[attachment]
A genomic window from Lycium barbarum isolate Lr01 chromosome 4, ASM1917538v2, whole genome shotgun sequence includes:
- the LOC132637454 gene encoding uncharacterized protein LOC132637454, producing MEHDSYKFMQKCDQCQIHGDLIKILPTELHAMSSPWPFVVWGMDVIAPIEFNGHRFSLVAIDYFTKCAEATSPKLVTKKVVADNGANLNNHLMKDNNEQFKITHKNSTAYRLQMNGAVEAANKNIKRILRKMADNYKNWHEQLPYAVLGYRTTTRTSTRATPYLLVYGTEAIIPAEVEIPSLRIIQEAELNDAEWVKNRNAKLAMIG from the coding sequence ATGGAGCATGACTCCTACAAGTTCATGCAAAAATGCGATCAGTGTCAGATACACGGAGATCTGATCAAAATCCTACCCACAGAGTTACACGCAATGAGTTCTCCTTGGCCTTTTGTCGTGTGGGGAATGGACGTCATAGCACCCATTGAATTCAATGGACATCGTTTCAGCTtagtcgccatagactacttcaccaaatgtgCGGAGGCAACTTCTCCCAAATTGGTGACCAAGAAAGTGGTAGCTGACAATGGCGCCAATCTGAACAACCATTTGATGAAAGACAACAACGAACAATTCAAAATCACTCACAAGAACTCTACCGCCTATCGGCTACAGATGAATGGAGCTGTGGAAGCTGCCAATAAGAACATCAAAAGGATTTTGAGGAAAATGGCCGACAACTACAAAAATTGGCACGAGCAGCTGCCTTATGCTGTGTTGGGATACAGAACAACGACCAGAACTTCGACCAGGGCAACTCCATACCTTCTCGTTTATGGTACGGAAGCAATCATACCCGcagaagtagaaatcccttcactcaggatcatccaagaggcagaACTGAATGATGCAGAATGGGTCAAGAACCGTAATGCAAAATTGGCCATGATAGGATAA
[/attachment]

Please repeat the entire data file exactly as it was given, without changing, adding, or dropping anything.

A genomic window from Lycium barbarum isolate Lr01 chromosome 4, ASM1917538v2, whole genome shotgun sequence includes:
- the LOC132637454 gene encoding uncharacterized protein LOC132637454, producing MEHDSYKFMQKCDQCQIHGDLIKILPTELHAMSSPWPFVVWGMDVIAPIEFNGHRFSLVAIDYFTKCAEATSPKLVTKKVVADNGANLNNHLMKDNNEQFKITHKNSTAYRLQMNGAVEAANKNIKRILRKMADNYKNWHEQLPYAVLGYRTTTRTSTRATPYLLVYGTEAIIPAEVEIPSLRIIQEAELNDAEWVKNRNAKLAMIG from the coding sequence ATGGAGCATGACTCCTACAAGTTCATGCAAAAATGCGATCAGTGTCAGATACACGGAGATCTGATCAAAATCCTACCCACAGAGTTACACGCAATGAGTTCTCCTTGGCCTTTTGTCGTGTGGGGAATGGACGTCATAGCACCCATTGAATTCAATGGACATCGTTTCAGCTtagtcgccatagactacttcaccaaatgtgCGGAGGCAACTTCTCCCAAATTGGTGACCAAGAAAGTGGTAGCTGACAATGGCGCCAATCTGAACAACCATTTGATGAAAGACAACAACGAACAATTCAAAATCACTCACAAGAACTCTACCGCCTATCGGCTACAGATGAATGGAGCTGTGGAAGCTGCCAATAAGAACATCAAAAGGATTTTGAGGAAAATGGCCGACAACTACAAAAATTGGCACGAGCAGCTGCCTTATGCTGTGTTGGGATACAGAACAACGACCAGAACTTCGACCAGGGCAACTCCATACCTTCTCGTTTATGGTACGGAAGCAATCATACCCGcagaagtagaaatcccttcactcaggatcatccaagaggcagaACTGAATGATGCAGAATGGGTCAAGAACCGTAATGCAAAATTGGCCATGATAGGATAA